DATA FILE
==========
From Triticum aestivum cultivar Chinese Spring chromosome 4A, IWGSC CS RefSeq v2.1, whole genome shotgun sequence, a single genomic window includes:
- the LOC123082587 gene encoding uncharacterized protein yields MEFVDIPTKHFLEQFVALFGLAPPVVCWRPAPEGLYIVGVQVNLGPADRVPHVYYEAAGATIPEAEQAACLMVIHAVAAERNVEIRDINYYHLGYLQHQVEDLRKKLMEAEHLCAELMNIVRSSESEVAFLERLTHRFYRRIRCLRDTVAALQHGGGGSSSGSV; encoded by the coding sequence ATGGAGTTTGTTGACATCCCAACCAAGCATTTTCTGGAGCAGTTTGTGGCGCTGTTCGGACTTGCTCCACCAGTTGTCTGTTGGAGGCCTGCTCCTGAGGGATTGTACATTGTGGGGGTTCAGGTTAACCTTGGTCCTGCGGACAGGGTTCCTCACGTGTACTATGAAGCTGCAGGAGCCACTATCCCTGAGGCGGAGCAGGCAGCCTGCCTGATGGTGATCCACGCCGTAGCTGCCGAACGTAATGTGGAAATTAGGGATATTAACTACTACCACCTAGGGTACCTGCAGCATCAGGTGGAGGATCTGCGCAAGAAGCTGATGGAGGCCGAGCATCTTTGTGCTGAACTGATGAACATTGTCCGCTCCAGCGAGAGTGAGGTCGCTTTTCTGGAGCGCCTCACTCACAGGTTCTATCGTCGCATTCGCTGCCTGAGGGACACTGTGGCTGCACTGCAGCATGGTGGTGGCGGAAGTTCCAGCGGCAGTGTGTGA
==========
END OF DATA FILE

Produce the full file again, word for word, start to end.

From Triticum aestivum cultivar Chinese Spring chromosome 4A, IWGSC CS RefSeq v2.1, whole genome shotgun sequence, a single genomic window includes:
- the LOC123082587 gene encoding uncharacterized protein yields MEFVDIPTKHFLEQFVALFGLAPPVVCWRPAPEGLYIVGVQVNLGPADRVPHVYYEAAGATIPEAEQAACLMVIHAVAAERNVEIRDINYYHLGYLQHQVEDLRKKLMEAEHLCAELMNIVRSSESEVAFLERLTHRFYRRIRCLRDTVAALQHGGGGSSSGSV; encoded by the coding sequence ATGGAGTTTGTTGACATCCCAACCAAGCATTTTCTGGAGCAGTTTGTGGCGCTGTTCGGACTTGCTCCACCAGTTGTCTGTTGGAGGCCTGCTCCTGAGGGATTGTACATTGTGGGGGTTCAGGTTAACCTTGGTCCTGCGGACAGGGTTCCTCACGTGTACTATGAAGCTGCAGGAGCCACTATCCCTGAGGCGGAGCAGGCAGCCTGCCTGATGGTGATCCACGCCGTAGCTGCCGAACGTAATGTGGAAATTAGGGATATTAACTACTACCACCTAGGGTACCTGCAGCATCAGGTGGAGGATCTGCGCAAGAAGCTGATGGAGGCCGAGCATCTTTGTGCTGAACTGATGAACATTGTCCGCTCCAGCGAGAGTGAGGTCGCTTTTCTGGAGCGCCTCACTCACAGGTTCTATCGTCGCATTCGCTGCCTGAGGGACACTGTGGCTGCACTGCAGCATGGTGGTGGCGGAAGTTCCAGCGGCAGTGTGTGA